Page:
David Thomson’s new book “Television: A Biography” is an ambitious survey of television’s history by an astute and acerbic critic.
‘Television: A Biography’
by David Thomson
Thomas & Hudson, 412 pp., $24.95
David Thomson is one of film’s more thoughtful critics. He’s also a crank. Scan his witty, withering put-downs in “The New Biographical Dictionary of Film” — a must for cinephiles who don’t mind their idols being taken down a peg — and you’ll swear he’s the protagonist in “A Clockwork Orange,” his eyes forced open to endure the schlock on the screen.
Thomson is a bit more forgiving in “Television: A Biography,” an ambitious survey that celebrates everything from Donna Reed to “Breaking Bad,” but there are moments where you wonder if he’d rather be scrubbing toilets than sitting in front of the tube.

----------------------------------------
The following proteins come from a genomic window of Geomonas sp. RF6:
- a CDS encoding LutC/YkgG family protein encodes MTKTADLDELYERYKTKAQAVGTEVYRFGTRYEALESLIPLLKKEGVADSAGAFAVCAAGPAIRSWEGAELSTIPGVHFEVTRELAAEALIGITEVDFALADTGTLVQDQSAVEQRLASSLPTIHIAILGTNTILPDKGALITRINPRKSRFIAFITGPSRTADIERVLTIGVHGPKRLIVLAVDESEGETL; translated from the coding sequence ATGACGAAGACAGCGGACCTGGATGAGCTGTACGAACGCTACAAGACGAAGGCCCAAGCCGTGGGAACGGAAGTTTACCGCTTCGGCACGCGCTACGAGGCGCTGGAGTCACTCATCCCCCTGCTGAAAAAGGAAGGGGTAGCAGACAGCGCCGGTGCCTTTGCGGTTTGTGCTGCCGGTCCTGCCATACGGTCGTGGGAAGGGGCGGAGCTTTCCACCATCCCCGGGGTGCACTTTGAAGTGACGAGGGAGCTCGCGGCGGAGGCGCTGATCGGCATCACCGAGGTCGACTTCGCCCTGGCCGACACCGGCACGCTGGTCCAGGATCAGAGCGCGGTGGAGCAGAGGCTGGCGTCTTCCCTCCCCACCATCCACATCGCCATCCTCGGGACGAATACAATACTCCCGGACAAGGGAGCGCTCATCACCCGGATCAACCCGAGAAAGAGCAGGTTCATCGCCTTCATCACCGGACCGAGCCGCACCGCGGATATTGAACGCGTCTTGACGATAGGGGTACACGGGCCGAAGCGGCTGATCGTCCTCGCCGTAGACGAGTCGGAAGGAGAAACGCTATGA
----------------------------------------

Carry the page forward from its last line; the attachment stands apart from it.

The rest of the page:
Despite his occasional pouts — is the original “Roots” really such a chore to re-watch? — the British author presents readers with one clever observation after another. You’ll never watch the Ricardos the same way after reading his argument that “I Love Lucy” could have just as easily been called “I Can’t Stand Her.” His description of Johnny Carson as a man somewhere between a ghost and an angel is spot on.
And for those who think the 75-year-old writer will just be pining for the good ol’ days, he leaves ample space to break down Felicity Huffman’s multilayered performance in ABC’s “American Crime” and give props to “Friends,” although with more than a hint of harrumph.
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Thomson may not be the most enthusiastic consumer, but he’s among our most thought-provoking, which makes this dense but highly readable collection of essays a sturdy companion to your yellowing back copies of TV Guide.